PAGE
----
Gazing Deeply showcases how WKU’s backyard—the unique landscape of Mammoth Cave—is being studied, interpreted, and inspiring action on environmental change. Coinciding with the UNESCO Conservation of Fragile Karst Resources: A Workshop on Sustainability and Community and Earth Day’s 50th anniversary in 2020, this exhibition is a collaborative effort between arts and science faculty and students that highlights one of the most well-known and vital natural landscapes in the world.
History suggests that as “big business” started to take hold in the late 1800s, women became more involved in business and working outside the home. However, few women owned companies. Those that did were in industries centered on women, such as home goods, apparel, or personal care.
Today, women own only 40% of businesses in the U.S., making Carrie Burnam Taylor’s business of the early 20th century that much more impressive. Curated with Dr. Carrie Cox, this exhibit will explore Taylor's life and work, displaying three of her dresses, two coats, two bodices, and various undergarments recently conserved thanks to our Adopt-an-Artifact program.
This exhibit primarily focuses on the role of writing in two early urban societies, Mesopotamia and Egypt. The artifacts are roughly 4,300 to 3,000 years old. In the 19th century, museums and libraries throughout the Western world acquired cultural artifacts from ancient Egypt and Mesopotamia, often from a desire to connect with what they considered the origins of Western civilization or Biblical History.
In the late 1800s, stitchery from London's Royal School of Art needlework and Japanese arts and crafts exhibited at the Philadelphia Centennial Exhibition inspired women across America to take up their needles in new and different ways. Explore the various "maniacal" and "maddening" designs that resulted in this showcase of our Crazy Quilt collection.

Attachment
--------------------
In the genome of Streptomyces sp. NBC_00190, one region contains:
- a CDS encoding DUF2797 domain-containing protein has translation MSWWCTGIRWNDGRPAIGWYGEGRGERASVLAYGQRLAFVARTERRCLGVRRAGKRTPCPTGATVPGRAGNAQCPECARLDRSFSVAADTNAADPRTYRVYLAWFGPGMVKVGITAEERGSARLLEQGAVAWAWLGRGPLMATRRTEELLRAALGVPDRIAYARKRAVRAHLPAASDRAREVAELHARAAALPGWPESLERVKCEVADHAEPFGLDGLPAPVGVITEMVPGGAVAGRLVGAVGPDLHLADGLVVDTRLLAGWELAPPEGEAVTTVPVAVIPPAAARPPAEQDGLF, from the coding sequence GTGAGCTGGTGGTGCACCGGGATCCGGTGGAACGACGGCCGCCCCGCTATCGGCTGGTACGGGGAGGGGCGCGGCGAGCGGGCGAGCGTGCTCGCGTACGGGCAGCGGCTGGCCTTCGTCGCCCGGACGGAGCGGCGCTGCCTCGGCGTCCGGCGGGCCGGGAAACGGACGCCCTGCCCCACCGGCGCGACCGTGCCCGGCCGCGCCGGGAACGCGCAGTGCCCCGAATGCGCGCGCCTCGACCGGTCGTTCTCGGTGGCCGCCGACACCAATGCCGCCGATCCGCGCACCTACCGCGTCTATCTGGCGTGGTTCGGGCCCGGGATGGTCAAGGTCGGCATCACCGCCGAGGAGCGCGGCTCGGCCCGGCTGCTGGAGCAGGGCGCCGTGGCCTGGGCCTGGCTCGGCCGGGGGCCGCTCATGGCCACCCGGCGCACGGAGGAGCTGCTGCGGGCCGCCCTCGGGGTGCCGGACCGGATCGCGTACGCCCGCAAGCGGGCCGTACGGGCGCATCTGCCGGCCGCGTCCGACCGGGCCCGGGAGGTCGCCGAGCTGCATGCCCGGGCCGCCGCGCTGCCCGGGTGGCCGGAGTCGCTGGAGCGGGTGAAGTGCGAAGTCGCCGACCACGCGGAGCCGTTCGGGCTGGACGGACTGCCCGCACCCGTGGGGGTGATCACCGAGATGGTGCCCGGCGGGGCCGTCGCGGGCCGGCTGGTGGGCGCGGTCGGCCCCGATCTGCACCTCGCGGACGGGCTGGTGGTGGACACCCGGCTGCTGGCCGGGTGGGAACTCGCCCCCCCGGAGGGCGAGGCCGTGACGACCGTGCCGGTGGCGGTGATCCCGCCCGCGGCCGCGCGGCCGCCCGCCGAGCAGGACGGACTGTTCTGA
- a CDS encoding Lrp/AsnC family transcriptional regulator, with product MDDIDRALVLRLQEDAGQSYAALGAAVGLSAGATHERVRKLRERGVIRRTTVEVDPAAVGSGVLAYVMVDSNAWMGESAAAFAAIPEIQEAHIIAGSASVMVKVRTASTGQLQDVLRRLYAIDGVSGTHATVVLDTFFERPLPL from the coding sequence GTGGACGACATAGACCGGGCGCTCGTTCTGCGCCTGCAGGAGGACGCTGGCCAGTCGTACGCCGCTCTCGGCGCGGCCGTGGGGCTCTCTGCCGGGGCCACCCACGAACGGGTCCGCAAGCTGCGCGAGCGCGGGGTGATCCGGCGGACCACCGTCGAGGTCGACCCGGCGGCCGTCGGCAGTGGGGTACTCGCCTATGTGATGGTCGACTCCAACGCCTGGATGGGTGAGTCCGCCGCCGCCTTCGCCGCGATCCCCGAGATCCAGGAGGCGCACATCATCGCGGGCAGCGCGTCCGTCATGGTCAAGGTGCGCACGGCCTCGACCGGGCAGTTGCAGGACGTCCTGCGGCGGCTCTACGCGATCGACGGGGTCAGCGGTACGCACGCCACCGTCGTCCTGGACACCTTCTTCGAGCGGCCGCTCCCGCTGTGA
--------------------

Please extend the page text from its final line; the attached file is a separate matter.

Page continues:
Danielle Mužina, an artist and educator currently living and working in Cleveland, Ohio, makes paintings that explore place, identity, and crisis, inspired by both personal lived and inherited familial experiences. Using the homespace as a point of grounding and as metaphor, she writes: "My immigrant grandmother, reflecting on witnessing national traumas in our home of former Yugoslavia, tells me 'to pay attention when the sky's bleeding, even if someone tells you it's not'."
This exhibition documents the process artists Alice Gatewood Waddell and Mike Nichols followed to create the historic Jonesville Fresco for the lobby of the Kentucky Museum. The fresco is based on Waddell's image featuring the historic African-American community destroyed by the expansion of WKU.
The spring 2023 season of Lost River Sessions LIVE! begins on January 19 with East Nash Grass featuring Swift Silver.
Lost River Sessions is the Emmy award-winning television, concert and radio series launched by WKU PBS and WKU Public Radio. The series explores the music scene from the roots up by featuring musical talents in the folk, bluegrass and Americana genres performing intimate live sets in various iconic venues across southcentral Kentucky.
Starting at 7 pm on Thursday, January 19, Swift Silver will open at The Capitol in Bowling Green. Southern songwriters Anna Kline and John Looney make up the Swift Silver duo. Kline has a recent songwriting credit on The Local Honeys' newest album, and they have performed on Bizarre Foods with Andrew Zimmern.
The headliner of the night, East Nash Grass, received their name and reputation by performing in a bar in Music City's east side. They quickly became one of the top young bands in bluegrass music, playing at coveted venues like the Ryman Auditorium.
Tickets are $12 for regular admission, or $10 at the door with a WKU ID. Purchase yours today at www.capitolbg.org